The Departure.
Mon Pays departed Halifax on November 9. “Update: I just received the following from a weather radio operator asked to help in the search. I asked if he thought the presumed loss could have been prevented. He told me, ‘The skipper only had VHF — no liferaft, no EPIRB. My analysis suggested that by the 12th he would have hit easterly storm force conditions near the Gulf Stream, which would have continued for five days. This would have made it hard or impossible for him to make any progress towards Bermuda.


The Search.
The Canadian and U.S. Coast Guard sent out three aircraft but found nothing.’ “For an ‘experienced’ sailor, I find it incredible that had no HF radio or satphone, no means to obtain weather info, no EPIRB, no liferaft. So yes, I think this presumed loss could have been prevented.”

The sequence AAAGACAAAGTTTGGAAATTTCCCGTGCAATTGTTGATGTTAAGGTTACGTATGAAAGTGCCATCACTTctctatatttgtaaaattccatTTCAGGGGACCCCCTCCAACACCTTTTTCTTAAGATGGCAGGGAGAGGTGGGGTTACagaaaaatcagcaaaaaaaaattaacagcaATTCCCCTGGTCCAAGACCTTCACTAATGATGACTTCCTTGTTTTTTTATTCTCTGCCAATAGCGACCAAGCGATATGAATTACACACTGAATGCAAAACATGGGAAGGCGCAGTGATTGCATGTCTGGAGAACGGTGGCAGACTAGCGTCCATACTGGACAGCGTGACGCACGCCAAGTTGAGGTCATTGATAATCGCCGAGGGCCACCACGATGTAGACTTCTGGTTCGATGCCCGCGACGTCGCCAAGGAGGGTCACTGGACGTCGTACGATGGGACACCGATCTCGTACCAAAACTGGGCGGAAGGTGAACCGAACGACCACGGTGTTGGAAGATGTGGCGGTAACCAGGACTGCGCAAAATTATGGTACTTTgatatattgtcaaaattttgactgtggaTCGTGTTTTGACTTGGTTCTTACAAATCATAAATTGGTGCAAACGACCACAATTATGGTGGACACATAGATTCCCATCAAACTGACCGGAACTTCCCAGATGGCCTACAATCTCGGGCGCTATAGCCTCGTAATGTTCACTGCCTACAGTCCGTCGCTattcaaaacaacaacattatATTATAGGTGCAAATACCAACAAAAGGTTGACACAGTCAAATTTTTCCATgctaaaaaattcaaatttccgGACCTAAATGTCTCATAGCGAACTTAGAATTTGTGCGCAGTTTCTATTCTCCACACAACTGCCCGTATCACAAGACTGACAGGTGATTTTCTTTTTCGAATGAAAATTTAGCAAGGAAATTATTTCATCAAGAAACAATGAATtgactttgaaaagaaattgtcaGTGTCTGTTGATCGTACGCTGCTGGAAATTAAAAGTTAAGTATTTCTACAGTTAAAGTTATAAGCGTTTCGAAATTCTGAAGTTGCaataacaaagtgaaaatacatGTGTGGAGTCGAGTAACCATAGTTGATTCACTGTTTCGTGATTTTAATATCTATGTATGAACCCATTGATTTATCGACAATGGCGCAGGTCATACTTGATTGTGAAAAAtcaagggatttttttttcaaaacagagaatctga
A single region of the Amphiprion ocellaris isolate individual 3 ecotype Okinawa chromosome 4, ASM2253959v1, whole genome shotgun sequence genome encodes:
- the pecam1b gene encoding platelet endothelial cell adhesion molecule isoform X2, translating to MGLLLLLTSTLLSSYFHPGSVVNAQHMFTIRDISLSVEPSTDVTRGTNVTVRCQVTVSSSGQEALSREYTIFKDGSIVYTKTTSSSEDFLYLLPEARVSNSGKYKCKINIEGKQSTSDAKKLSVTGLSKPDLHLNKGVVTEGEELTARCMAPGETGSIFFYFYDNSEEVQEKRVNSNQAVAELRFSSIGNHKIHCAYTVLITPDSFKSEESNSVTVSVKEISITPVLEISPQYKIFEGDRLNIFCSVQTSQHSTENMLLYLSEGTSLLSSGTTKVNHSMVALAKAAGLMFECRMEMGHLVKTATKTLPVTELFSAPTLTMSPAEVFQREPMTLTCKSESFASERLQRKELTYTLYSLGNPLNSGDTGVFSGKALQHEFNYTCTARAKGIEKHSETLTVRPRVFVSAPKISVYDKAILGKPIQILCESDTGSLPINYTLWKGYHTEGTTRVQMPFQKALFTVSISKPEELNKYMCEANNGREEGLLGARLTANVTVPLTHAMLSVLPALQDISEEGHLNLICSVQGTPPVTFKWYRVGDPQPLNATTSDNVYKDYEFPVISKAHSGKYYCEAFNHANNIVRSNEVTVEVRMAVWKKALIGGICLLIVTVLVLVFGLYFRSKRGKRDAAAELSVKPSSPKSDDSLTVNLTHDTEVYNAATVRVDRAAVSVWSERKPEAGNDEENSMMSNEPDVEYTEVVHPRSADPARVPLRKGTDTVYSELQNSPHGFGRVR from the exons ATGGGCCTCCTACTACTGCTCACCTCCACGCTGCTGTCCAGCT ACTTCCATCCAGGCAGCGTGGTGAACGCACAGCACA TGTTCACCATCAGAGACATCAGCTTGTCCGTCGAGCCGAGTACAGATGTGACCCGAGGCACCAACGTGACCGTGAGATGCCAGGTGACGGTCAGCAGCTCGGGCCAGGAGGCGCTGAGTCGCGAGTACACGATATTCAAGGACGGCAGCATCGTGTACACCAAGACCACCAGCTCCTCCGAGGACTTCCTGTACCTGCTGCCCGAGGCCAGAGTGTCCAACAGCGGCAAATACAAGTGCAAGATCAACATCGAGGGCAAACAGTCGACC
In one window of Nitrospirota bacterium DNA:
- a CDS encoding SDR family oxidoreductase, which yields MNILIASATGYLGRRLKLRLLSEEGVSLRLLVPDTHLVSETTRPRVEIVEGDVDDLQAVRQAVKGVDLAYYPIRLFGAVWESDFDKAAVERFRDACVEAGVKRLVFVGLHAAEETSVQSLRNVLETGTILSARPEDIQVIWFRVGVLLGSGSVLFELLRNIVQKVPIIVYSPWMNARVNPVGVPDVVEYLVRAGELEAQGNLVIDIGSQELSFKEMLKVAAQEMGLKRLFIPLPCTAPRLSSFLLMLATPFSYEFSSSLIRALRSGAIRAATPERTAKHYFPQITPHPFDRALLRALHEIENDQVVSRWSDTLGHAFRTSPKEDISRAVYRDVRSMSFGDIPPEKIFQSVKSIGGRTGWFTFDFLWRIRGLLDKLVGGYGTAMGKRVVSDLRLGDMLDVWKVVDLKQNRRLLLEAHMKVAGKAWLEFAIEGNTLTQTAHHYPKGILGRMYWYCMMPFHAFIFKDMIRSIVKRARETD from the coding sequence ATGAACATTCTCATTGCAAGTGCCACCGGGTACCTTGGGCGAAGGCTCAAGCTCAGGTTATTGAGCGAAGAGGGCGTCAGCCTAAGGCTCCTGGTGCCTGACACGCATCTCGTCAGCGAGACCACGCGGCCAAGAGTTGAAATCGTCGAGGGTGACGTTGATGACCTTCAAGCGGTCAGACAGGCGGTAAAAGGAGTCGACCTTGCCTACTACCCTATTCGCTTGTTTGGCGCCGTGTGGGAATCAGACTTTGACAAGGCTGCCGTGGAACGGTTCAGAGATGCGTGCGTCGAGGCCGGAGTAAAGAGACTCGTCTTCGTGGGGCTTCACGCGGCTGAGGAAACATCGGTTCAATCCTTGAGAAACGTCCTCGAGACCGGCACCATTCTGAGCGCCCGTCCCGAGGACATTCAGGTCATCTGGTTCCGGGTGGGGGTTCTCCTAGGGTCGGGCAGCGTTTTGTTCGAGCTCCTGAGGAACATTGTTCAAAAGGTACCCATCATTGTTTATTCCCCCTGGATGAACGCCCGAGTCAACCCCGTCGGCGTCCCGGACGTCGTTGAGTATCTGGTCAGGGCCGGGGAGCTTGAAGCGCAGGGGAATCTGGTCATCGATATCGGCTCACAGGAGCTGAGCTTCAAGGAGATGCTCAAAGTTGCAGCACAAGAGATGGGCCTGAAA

We think van Ommen is right.
– latitude / rs –


His Book : Marcoux, Hubert ; Around the World in 18 Years

Here is another interesting read if you are interested in Hubert Marcoux :



Family sure N.S. sailor survived 10-meter waves

Man goes missing on course for Bermuda.
Edmonton Journal
21 Nov 2009  LINDA NGUYEN
(From the article above if the link does not work in your browser:


Hubert Marcoux, 68, left Halifax for Bermuda on his boat on Nov. 9 and has not been seen since.


The family of Canadian sailor Hubert Marcoux, who has been missing for days somewhere in the Atlantic Ocean, was confident Friday he survived a series of storms described by some to have winds gusts of more than 110 kilometers an hour and waves measuring 10 meters high.